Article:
But the core of it all is this – God gave his one and only Son, so that we have life, and life abundantly. And it is in His giving that we find meaning in our day-to-day life.

So this Christmas we’re climbing out of our comfort zone by stretching the season of giving far beyond December into the other 12 months of the year. We’re hoping to enlarge our giving for the reason that God gave and our life has been abundant thus far (not necessarily always in the form of material goods or money, but always… always far above what money cannot buy – love, joy, peace…)
That said, we have decided to launch our own personal project called ‘The Gift’. Every month we will make a donation to a cause and will feature them on our blog. The causes that we plan to support can range from healthcare, education, sanitation to anti-human trafficking. We will dedicate a feature in our blogs for these causes in hope that it will challenge and inspire our friends and blog readers to find out more about real-issues that surround us and hopefully to extend some help too.

Our very unprecedented feature this December are the Invisible Children. This organisation seeks to end human trafficking in the nature of child soldiers in East Africa, by using media, film and social activations – to educate and ‘promote’ the action across the world. The war in East Africa has been touted the longest, and Invisible Children seek to inspire and at the same time, empower people and nations, to stand up and call for change.

Aside from rallying the cause, Invisible Children works on building and rebuilding schools, providing books and a sound education, assisting in water and sanitation and also creating a sustainable long term training program for young Ugandians to have a better life in the future.

You can read more about the war and its history here, but it is also translated in the movie they filmed in 2003 called, Invisible Children: The Rough Cut. You can purchase the movie on their website, or if you are close proximity with us, feel free to borrow.

To be more aware, read more about their story here, and you can browse their website which is loaded with much in depth information. Support the kids in their Bracelet Campaign, the Legacy Scholarship Program, or many other programs listed on their website.

Invisible Children biggest achievement would be their ‘We Want Obama’ campaign that ran for a few months this year which resulted in having the President of the United States, inviting them to the Oval Office and passing a bill against the LRA Disarmament and Northern Uganda Recovery Act into law.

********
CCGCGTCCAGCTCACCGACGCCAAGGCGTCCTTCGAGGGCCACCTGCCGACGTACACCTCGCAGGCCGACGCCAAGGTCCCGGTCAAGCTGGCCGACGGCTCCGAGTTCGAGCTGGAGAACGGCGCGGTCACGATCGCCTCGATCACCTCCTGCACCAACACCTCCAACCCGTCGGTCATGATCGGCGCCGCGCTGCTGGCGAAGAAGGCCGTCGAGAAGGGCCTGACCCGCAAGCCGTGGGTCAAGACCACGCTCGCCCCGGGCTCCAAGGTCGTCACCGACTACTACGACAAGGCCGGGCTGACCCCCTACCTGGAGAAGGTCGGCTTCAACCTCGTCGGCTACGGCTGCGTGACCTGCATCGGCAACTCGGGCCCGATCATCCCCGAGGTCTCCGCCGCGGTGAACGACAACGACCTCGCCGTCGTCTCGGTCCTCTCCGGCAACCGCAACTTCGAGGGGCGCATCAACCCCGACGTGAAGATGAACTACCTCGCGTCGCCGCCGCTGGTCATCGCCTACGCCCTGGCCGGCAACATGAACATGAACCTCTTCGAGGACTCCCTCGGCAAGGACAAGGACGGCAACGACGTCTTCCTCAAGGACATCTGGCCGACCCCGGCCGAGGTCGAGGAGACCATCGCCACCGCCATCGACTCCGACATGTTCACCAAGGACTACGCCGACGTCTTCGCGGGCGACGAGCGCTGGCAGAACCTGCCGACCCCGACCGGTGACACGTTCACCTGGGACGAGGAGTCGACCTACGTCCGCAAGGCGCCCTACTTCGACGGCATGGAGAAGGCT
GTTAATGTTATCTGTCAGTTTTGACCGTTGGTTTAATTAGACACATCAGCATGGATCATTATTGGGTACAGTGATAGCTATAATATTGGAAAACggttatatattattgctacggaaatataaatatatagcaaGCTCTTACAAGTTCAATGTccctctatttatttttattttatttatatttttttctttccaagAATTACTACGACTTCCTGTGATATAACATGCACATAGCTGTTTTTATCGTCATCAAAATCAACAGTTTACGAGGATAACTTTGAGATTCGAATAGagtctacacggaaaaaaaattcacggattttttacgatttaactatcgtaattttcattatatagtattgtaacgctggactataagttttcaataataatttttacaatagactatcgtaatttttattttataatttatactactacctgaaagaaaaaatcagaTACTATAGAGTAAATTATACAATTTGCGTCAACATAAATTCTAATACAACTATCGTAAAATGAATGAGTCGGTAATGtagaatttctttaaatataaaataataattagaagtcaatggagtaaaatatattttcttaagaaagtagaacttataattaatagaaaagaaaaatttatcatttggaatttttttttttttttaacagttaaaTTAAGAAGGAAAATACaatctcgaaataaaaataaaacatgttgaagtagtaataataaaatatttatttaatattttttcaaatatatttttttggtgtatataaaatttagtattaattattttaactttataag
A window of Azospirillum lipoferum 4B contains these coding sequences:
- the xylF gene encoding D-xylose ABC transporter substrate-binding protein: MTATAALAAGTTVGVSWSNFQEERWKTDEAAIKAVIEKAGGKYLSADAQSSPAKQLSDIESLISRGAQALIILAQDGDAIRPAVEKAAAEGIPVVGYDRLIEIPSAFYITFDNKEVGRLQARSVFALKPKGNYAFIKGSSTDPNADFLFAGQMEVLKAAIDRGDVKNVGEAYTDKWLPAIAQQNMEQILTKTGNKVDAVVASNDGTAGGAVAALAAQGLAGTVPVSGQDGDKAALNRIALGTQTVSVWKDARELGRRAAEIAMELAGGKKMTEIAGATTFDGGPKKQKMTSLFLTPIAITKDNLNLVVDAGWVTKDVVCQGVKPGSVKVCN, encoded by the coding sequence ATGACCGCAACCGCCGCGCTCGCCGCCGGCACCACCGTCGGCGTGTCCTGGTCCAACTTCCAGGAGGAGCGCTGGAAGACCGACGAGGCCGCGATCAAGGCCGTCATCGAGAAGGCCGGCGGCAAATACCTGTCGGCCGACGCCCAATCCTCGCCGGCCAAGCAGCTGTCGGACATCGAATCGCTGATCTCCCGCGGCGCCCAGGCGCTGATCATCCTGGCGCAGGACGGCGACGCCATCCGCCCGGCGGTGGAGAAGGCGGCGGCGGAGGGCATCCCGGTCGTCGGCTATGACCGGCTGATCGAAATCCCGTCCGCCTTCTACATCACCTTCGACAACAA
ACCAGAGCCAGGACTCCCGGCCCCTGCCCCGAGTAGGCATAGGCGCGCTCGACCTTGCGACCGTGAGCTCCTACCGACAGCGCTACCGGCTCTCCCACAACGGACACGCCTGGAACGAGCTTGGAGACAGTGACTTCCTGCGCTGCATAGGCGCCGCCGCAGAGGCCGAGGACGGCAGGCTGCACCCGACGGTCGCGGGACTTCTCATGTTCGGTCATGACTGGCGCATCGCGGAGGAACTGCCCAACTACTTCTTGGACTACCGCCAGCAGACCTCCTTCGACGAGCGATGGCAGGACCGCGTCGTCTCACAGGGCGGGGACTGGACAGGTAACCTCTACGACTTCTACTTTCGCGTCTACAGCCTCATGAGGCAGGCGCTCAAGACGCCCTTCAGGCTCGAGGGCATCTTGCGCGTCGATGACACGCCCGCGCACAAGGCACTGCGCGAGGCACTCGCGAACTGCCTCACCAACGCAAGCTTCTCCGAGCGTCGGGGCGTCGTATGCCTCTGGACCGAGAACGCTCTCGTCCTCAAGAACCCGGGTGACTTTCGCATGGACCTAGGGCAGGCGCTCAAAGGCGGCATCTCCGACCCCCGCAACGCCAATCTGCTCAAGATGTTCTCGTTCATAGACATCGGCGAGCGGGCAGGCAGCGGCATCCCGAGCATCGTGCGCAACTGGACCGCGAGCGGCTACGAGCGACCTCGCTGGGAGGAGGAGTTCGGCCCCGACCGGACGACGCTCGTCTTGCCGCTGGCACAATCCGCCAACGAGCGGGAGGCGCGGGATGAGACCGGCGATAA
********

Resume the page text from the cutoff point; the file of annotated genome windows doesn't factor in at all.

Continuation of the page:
November 19, 2010

Celebrating nine decades with granny

I have stumbled upon many quotes on life – many mesmerizing at the fact that life is too short to waste, musings of a beautiful life and reflections of how unexpected life’s journey can unfold. And I have recently pondered on thought of aging gracefully even as we celebrated my grandmother’s 90th birthday.

What a privilege and blessing it is to live ninety decades of life to witnesses marriages, births, graduations, celebrations, umpteen birthdays and a throng of other family gatherings. And on hindsight, this privilege is also tainted with bitter sweet memories played out at funerals, farewells and hardship.

Grandma whom I fondly call ‘Mama’ has played a significant role in my life – sowing seeds of endurance, perseverance, passion and love since I was a little girl. She vividly remembers the nightmarish days of World War 2 when she was working as a midwife travelling from village to village delivering babies. She recounts the ghoulish escape routes she took in order to stay clear of Japanese invaders. That day of sheer determination and passion in carrying out her mission as a midwife gives me the drive to live for what I believe in.

She grimly speaks of how poverty nearly robbed her of her dream to study – but a miracle happened when someone sponsored her to continue her studies in midwifery. As a child, her pursuit for knowledge gave me the rise to never stop attaining knowledge, even if I had it much easier these days (with extra to spare, google university at my finger tips and a sea of books to choose from).